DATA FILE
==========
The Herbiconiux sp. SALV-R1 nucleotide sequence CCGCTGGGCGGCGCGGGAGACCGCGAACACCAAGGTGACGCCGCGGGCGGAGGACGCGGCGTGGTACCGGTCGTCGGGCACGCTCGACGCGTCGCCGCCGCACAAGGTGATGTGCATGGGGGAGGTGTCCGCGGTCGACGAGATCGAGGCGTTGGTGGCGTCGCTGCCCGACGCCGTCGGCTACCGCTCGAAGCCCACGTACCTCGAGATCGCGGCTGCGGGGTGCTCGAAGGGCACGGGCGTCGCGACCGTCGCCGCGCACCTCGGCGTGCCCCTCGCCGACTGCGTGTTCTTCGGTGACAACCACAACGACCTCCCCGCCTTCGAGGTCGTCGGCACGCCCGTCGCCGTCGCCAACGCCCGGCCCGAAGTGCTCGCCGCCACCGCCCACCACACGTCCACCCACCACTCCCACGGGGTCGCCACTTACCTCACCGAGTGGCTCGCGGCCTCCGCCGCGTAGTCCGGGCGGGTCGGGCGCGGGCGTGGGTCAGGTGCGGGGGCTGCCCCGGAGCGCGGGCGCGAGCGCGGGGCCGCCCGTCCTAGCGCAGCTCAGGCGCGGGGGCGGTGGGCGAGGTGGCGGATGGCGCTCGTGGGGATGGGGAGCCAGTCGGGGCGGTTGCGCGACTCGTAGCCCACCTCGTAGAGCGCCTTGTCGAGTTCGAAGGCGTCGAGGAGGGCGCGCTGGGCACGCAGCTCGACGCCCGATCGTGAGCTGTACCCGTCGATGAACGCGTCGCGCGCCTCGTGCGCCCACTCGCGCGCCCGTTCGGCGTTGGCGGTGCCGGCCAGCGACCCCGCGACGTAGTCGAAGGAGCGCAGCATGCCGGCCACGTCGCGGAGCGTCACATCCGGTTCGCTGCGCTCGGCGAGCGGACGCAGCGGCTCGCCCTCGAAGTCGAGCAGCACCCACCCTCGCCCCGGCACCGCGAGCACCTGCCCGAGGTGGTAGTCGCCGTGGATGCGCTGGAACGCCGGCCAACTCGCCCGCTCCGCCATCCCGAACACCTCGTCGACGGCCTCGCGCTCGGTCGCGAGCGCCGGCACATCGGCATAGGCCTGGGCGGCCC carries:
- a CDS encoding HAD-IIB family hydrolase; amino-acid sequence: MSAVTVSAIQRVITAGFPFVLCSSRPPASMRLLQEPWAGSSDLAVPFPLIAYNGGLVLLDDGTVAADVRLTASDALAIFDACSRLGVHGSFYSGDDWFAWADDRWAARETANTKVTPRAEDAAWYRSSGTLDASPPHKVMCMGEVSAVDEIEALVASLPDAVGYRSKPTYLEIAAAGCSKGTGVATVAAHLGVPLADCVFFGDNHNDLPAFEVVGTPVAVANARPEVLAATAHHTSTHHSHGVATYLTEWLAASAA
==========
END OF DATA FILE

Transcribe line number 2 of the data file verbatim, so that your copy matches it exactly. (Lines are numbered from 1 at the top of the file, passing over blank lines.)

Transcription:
- a CDS encoding HAD-IIB family hydrolase; amino-acid sequence: MSAVTVSAIQRVITAGFPFVLCSSRPPASMRLLQEPWAGSSDLAVPFPLIAYNGGLVLLDDGTVAADVRLTASDALAIFDACSRLGVHGSFYSGDDWFAWADDRWAARETANTKVTPRAEDAAWYRSSGTLDASPPHKVMCMGEVSAVDEIEALVASLPDAVGYRSKPTYLEIAAAGCSKGTGVATVAAHLGVPLADCVFFGDNHNDLPAFEVVGTPVAVANARPEVLAATAHHTSTHHSHGVATYLTEWLAASAA